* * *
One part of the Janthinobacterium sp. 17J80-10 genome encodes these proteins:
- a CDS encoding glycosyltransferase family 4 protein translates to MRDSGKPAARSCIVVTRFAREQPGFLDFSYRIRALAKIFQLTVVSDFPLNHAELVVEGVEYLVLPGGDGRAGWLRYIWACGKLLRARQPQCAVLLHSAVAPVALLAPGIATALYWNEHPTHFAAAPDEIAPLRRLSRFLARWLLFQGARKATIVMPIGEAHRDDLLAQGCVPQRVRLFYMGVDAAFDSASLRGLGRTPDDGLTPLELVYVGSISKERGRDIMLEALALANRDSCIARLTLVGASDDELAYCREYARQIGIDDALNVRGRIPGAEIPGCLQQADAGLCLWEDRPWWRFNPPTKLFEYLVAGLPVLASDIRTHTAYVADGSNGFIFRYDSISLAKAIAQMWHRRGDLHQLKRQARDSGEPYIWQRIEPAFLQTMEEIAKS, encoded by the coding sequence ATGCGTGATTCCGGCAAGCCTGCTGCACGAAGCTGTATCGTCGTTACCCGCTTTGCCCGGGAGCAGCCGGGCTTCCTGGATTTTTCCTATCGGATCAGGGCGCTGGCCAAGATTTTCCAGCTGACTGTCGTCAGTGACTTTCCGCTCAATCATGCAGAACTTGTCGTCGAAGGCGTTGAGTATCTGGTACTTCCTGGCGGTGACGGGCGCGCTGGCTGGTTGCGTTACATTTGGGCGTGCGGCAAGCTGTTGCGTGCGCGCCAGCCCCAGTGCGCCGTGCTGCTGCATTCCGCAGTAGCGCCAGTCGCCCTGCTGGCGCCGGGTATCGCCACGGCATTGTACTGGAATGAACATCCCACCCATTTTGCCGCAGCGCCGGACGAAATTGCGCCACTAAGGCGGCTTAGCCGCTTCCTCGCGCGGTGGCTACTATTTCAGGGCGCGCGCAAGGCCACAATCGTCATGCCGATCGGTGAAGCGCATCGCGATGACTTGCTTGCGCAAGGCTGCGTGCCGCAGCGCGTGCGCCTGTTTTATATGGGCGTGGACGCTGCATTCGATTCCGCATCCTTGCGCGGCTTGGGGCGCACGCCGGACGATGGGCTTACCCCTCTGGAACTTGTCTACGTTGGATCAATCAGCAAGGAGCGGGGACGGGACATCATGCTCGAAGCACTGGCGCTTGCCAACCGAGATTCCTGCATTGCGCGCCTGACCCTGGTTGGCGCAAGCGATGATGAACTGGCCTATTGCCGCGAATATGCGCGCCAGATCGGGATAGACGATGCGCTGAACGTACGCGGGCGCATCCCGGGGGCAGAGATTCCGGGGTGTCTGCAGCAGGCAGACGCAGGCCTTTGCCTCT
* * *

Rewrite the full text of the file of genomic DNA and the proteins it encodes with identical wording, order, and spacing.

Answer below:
One part of the Janthinobacterium sp. 17J80-10 genome encodes these proteins:
- a CDS encoding glycosyltransferase family 4 protein translates to MRDSGKPAARSCIVVTRFAREQPGFLDFSYRIRALAKIFQLTVVSDFPLNHAELVVEGVEYLVLPGGDGRAGWLRYIWACGKLLRARQPQCAVLLHSAVAPVALLAPGIATALYWNEHPTHFAAAPDEIAPLRRLSRFLARWLLFQGARKATIVMPIGEAHRDDLLAQGCVPQRVRLFYMGVDAAFDSASLRGLGRTPDDGLTPLELVYVGSISKERGRDIMLEALALANRDSCIARLTLVGASDDELAYCREYARQIGIDDALNVRGRIPGAEIPGCLQQADAGLCLWEDRPWWRFNPPTKLFEYLVAGLPVLASDIRTHTAYVADGSNGFIFRYDSISLAKAIAQMWHRRGDLHQLKRQARDSGEPYIWQRIEPAFLQTMEEIAKS, encoded by the coding sequence ATGCGTGATTCCGGCAAGCCTGCTGCACGAAGCTGTATCGTCGTTACCCGCTTTGCCCGGGAGCAGCCGGGCTTCCTGGATTTTTCCTATCGGATCAGGGCGCTGGCCAAGATTTTCCAGCTGACTGTCGTCAGTGACTTTCCGCTCAATCATGCAGAACTTGTCGTCGAAGGCGTTGAGTATCTGGTACTTCCTGGCGGTGACGGGCGCGCTGGCTGGTTGCGTTACATTTGGGCGTGCGGCAAGCTGTTGCGTGCGCGCCAGCCCCAGTGCGCCGTGCTGCTGCATTCCGCAGTAGCGCCAGTCGCCCTGCTGGCGCCGGGTATCGCCACGGCATTGTACTGGAATGAACATCCCACCCATTTTGCCGCAGCGCCGGACGAAATTGCGCCACTAAGGCGGCTTAGCCGCTTCCTCGCGCGGTGGCTACTATTTCAGGGCGCGCGCAAGGCCACAATCGTCATGCCGATCGGTGAAGCGCATCGCGATGACTTGCTTGCGCAAGGCTGCGTGCCGCAGCGCGTGCGCCTGTTTTATATGGGCGTGGACGCTGCATTCGATTCCGCATCCTTGCGCGGCTTGGGGCGCACGCCGGACGATGGGCTTACCCCTCTGGAACTTGTCTACGTTGGATCAATCAGCAAGGAGCGGGGACGGGACATCATGCTCGAAGCACTGGCGCTTGCCAACCGAGATTCCTGCATTGCGCGCCTGACCCTGGTTGGCGCAAGCGATGATGAACTGGCCTATTGCCGCGAATATGCGCGCCAGATCGGGATAGACGATGCGCTGAACGTACGCGGGCGCATCCCGGGGGCAGAGATTCCGGGGTGTCTGCAGCAGGCAGACGCAGGCCTTTGCCTCT